Net neutrality advocates demand action.
Representatives from Fight the Future, the Center for Media Justice and Free Press on Friday hand-delivered a 6-foot tall package containing 100,000 letters of complaint to the Federal Communications Commission. They ask the agency to take action against AT&T, Comcast, T-Mobile and Verizon for violating the agency's Open Internet order by offering so-called zero-rating service plans.
Zero-rating is a practice in which wireless and broadband providers exempt certain applications or services from monthly data caps. T-Mobile's Binge On service, which allows customers to stream unlimited video from certain services, is one example. Verizon's FreeBee program allows content owners to pay for a customer's data usage while using their service.
While the practice offers some benefits to customers, critics say it violates the agency's Net neutrality principles, which requires all services on the internet be treated the same. They claim it puts smaller competitors at a disadvantage and highlights the fact that data caps are unnecessary. Carriers say they are simply experimenting with new business models that will make their service more affordable for consumers.
"These schemes are as much a problem for the internet as fast lanes," said Holmes Wilson, cofounder of Fight for the Future. "And that's why we're asking the FCC to enforce the rules, because these plans clearly violate net neutrality."
The FCC's net neutrality rules, adopted in February 2015 and upheld earlier this month by a federal appeals court, don't explicitly ban such deals. Instead, they allow the agency to review complaints individually. FCC Chairman Tom Wheeler initially praised T-Mobile's BingeOn service as innovative. But after net neutrality supporters expressed concern over the plans, the agency sent letters to several service providers, including AT&T, Comcast and T-Mobile, asking each company for details about its specific programs. The FCC has said it's met with each of the companies privately, but hasn't talked about the specifics from those discussions.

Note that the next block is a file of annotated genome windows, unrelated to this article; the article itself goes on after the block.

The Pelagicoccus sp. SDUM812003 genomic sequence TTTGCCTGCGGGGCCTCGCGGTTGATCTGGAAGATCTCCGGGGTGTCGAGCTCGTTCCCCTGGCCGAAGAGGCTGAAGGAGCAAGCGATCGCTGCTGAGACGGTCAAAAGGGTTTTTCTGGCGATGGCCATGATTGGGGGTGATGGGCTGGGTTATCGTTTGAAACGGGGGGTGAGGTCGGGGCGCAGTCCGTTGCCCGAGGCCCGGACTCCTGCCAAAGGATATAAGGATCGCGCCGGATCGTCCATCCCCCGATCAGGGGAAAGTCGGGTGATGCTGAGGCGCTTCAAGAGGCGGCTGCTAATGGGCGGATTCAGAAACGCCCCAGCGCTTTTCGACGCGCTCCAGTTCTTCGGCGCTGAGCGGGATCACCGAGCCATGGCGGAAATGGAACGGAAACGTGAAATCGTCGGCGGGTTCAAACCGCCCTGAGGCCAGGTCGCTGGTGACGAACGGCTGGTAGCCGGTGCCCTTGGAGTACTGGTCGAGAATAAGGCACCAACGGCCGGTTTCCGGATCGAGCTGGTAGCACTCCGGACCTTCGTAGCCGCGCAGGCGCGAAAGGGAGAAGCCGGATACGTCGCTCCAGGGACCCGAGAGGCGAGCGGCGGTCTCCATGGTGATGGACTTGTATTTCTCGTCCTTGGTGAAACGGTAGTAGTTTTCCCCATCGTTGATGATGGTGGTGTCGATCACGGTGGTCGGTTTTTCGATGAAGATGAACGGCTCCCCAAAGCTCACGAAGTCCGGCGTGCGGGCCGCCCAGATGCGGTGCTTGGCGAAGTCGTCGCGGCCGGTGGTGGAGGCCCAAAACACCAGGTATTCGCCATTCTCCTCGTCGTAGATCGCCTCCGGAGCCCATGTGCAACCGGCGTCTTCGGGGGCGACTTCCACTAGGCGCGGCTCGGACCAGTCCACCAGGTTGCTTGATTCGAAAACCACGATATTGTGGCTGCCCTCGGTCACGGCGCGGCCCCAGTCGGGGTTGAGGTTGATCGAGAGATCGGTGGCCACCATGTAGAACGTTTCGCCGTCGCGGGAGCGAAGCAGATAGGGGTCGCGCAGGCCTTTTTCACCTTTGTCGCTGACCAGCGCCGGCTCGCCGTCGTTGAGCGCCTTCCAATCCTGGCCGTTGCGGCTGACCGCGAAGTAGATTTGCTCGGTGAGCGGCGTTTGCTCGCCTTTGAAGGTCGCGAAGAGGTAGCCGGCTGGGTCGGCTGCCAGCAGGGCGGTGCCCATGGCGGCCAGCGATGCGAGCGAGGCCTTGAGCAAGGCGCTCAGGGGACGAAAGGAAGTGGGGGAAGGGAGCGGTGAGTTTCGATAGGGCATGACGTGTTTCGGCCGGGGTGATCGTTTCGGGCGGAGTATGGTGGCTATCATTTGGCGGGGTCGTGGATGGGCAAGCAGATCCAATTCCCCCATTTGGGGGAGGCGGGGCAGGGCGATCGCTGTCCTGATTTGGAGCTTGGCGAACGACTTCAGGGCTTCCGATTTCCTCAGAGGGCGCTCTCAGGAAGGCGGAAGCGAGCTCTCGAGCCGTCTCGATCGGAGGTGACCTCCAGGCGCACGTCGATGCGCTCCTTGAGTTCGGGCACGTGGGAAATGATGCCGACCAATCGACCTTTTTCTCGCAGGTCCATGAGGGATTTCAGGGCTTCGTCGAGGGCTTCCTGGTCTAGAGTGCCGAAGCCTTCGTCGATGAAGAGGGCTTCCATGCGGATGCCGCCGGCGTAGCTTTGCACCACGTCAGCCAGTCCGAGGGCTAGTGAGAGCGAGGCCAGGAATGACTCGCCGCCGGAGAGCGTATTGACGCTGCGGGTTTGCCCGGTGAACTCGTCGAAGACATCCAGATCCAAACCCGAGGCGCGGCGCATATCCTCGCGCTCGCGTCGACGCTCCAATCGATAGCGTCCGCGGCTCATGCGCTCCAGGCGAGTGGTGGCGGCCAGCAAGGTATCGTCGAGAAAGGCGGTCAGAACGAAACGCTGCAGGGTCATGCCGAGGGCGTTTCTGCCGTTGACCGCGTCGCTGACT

Meanwhile, wireless and broadband companies say millions of consumers are benefitting from their "free data options."
"It's really discouraging to see these groups representing the digital elite put their own slanted views ahead of what's best for American consumers, particularly those living paycheck to paycheck," said Allison Remsen, executive director for Mobile Future, a group that counts AT&T and Verizon as members. "The idea that consumers would be better off if they were charged for something that mobile providers want to give them for free is preposterous."
But Free Press's Matt Wood said that's just the point. Customers are not really getting anything for free under zero-rated plans.
"We see data caps as the problem and zero rating as a symptom," he said. "What we want and need the FCC to do is ask questions about the carriers' plans that are already on the table, looking for any punitive and abusive practices, rather than simply taking ISPs at their word that caps are really reasonable and zero-rated data is really free."
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